Memories for the Future
Garrett Bradley’s America inspires and challenges us to play an active role in making and telling our stories.
Jan 20, 2021
How can what was lost or left behind be transformed into visual and sonic form, to be preserved for the future?
America (2019), a multichannel video installation by artist and filmmaker Garrett Bradley, is an imaginative remembrance of Black figures from the early 20th century through 12 black-and-white vignettes interspersed with footage from the unreleased Lime Kiln Club Field Day (1914), believed to be the oldest surviving feature-length film with an all-Black cast. America is also a sonic exploration set to a score by artist Trevor Mathison and sound designer Udit Duseja, which reminds us of the importance of sound to conjure memories. Themes of loss, absence, and recovery permeate America, and echo through the events of this past year.
Developed in conjunction with the exhibition Projects: Garrett Bradley, the program series Memories for the Future invites you to reimagine histories lost or left behind through visual storytelling and scoring workshops. You can register below.
Participate in a live workshop
In collaboration with The Studio Museum in Harlem, Memories for the Future kicks off on Saturday, January 23, with filmmakers, composers, sound artists, and other visual storytellers who offer techniques in filmmaking and scoring to help participants create their own vignettes. Bradley’s film addresses absence in the archives, the gaps that exist in American historical narratives, and more personally, in our own memories. As part of Memories for the Future, fill the gaps in the archives with the histories of those past or memories you wish to preserve for the future.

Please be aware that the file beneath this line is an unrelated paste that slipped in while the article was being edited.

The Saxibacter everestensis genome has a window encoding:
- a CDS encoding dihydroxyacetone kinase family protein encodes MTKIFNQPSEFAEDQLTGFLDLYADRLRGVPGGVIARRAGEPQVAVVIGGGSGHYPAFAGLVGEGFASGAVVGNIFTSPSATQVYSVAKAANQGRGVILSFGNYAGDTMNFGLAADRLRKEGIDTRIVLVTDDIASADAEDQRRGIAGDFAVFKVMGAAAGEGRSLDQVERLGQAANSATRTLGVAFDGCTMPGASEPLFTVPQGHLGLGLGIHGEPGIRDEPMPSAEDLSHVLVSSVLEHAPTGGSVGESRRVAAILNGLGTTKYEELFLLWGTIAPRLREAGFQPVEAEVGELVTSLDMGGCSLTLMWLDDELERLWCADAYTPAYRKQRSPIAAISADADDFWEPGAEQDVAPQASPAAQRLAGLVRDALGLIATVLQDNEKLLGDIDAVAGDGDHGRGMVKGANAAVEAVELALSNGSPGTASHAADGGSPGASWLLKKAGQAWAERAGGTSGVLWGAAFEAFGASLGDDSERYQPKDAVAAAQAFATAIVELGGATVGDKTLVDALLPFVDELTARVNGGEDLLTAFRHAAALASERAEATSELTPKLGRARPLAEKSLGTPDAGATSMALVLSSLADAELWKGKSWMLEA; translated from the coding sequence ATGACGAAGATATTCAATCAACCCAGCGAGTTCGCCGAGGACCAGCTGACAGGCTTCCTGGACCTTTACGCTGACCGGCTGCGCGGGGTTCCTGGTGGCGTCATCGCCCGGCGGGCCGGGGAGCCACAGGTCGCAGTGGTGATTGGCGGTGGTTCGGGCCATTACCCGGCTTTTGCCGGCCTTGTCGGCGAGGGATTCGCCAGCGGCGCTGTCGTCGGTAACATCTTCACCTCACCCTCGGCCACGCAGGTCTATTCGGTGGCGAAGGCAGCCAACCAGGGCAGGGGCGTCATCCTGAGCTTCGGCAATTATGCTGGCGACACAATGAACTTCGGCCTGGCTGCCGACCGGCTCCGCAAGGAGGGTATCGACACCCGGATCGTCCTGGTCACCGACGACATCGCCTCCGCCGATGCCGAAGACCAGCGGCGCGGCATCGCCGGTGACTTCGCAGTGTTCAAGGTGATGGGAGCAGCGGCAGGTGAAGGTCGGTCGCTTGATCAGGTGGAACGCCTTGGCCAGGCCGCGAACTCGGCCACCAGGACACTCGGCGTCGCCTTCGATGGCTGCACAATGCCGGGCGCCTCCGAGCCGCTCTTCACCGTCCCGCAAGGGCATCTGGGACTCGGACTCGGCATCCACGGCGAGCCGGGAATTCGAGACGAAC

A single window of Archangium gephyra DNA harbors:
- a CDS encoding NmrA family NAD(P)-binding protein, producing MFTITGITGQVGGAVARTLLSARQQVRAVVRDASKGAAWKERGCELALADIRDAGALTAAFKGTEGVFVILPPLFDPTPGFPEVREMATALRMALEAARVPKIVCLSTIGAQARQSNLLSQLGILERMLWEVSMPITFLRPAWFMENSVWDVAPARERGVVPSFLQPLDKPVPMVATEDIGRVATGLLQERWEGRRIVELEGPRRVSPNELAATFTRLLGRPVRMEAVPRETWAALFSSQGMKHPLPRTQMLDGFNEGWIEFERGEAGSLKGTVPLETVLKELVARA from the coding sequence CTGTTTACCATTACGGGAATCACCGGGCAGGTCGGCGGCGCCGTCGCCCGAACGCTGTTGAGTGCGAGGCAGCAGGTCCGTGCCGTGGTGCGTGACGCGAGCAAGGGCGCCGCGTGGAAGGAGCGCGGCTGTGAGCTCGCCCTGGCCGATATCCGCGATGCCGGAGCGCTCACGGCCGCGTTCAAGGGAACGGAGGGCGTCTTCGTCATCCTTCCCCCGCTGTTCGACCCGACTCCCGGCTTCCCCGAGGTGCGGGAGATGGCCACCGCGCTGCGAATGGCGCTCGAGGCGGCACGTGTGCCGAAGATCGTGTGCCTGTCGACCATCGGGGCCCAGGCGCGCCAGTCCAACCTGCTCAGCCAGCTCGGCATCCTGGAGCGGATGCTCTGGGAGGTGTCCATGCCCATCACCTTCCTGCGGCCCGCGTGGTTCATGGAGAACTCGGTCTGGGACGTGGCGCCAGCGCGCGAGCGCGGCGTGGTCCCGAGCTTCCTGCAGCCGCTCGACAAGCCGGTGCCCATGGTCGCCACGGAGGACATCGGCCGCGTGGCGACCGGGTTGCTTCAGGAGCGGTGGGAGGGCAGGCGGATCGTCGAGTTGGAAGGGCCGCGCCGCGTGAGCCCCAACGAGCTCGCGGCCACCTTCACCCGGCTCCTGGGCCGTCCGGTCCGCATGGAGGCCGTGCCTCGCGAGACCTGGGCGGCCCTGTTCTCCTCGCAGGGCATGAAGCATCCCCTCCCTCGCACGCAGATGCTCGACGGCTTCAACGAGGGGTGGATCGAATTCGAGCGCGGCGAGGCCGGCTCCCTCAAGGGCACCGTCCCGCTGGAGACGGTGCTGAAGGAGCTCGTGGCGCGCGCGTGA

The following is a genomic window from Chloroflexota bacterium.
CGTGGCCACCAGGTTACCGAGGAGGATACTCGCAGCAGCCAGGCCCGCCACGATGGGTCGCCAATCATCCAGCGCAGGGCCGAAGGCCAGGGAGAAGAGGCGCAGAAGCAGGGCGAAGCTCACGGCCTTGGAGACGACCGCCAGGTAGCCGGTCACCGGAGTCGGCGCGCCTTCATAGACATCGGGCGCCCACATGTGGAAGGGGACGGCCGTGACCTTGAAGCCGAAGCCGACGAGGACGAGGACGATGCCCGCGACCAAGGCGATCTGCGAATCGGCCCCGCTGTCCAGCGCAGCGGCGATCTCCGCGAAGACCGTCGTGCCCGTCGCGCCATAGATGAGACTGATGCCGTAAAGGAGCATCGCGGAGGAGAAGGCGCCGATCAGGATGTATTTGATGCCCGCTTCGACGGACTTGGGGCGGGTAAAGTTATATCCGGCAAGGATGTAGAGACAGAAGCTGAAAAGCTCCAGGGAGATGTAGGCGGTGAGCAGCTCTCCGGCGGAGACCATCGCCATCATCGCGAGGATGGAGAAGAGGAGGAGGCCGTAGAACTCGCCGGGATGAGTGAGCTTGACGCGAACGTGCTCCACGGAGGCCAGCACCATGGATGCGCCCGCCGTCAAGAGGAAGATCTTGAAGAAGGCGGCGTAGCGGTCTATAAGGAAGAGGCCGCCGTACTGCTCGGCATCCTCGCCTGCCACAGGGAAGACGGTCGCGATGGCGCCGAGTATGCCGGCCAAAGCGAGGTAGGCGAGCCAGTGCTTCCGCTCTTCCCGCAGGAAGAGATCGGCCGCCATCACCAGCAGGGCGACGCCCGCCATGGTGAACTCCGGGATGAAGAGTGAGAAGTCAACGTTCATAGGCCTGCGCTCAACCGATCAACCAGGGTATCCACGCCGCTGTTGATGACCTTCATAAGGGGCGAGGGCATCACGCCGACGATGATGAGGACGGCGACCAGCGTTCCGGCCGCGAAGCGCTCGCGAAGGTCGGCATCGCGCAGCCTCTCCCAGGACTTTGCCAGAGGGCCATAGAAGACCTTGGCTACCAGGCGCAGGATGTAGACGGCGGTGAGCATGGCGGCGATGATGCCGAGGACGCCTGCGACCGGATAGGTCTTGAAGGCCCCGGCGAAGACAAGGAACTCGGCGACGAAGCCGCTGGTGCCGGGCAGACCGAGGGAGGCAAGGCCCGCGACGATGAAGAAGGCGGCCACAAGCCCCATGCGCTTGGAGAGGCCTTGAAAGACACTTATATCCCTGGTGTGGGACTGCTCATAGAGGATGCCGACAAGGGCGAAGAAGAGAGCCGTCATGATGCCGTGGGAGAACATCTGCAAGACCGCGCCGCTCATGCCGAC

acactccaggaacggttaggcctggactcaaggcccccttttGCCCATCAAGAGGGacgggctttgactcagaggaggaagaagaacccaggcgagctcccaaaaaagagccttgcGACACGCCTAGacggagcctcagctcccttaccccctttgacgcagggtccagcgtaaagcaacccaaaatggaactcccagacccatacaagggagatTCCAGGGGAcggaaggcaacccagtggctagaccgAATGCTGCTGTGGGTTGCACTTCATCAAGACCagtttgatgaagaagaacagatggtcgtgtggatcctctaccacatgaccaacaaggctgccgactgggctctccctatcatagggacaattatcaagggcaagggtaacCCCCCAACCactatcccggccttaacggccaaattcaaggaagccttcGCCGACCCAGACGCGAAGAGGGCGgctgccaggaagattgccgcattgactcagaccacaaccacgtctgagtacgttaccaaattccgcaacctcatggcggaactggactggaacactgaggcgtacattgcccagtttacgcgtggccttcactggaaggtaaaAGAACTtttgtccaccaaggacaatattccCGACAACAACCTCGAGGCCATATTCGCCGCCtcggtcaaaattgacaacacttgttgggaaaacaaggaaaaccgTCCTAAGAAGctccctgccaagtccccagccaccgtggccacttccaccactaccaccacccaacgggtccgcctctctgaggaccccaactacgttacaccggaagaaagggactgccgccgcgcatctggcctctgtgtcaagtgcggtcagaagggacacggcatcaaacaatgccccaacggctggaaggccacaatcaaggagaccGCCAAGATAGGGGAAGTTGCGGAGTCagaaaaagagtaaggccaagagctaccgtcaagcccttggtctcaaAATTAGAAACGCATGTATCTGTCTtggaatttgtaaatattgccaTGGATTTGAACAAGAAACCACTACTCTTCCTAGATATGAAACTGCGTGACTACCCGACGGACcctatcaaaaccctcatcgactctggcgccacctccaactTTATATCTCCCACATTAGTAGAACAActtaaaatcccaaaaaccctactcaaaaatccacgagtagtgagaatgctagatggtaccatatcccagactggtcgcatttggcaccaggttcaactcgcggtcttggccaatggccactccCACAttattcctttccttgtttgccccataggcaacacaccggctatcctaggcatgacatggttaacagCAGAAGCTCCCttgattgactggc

Memories for the Future: Scoring Workshop will be led by Mathison and Duseja, alongside artists Jeremy Toussaint-Baptiste and Ari Melenciano.
Memories for the Future: Visual Storytelling Workshops will be facilitated by artists and filmmakers Jeannette Rodríguez Píneda and Jazmin Jones.
In collaboration with The Studio Museum in Harlem, Teen Programs will also invite teen participants from both institutions to think through Bradley’s work, learn about archives, and create new works for a showcase with Bradley. The Studio Museum will also partner with Restart Academy, an alternative education program that provides transitional services for students ages 13 through 21, and students will take part in Memories for the Future by focusing on the investigation of memory, storytelling, and place-making.
Participants from each of the Memories for the Future workshops will have the chance to submit their vignette to be screened at a live public program with Garrett Bradley on March 18.
Create your own vignette at home
For those who cannot attend one of the live workshops, we encourage you to create your own vignette. You can soon find a meditative curriculum and do-it-yourself guide here, which will provide a place to start with techniques for how to record and produce a short experimental film. “I see America as a template for how visual storytelling and the assembly of images can serve as an archive of the past and a document of the present,” Bradley explained. Using your personal archives—photos, videos, and voice memos—as a starting point, what stories or memories do you want to call forth and recognize? How can you give that memory an image? What might it sound like?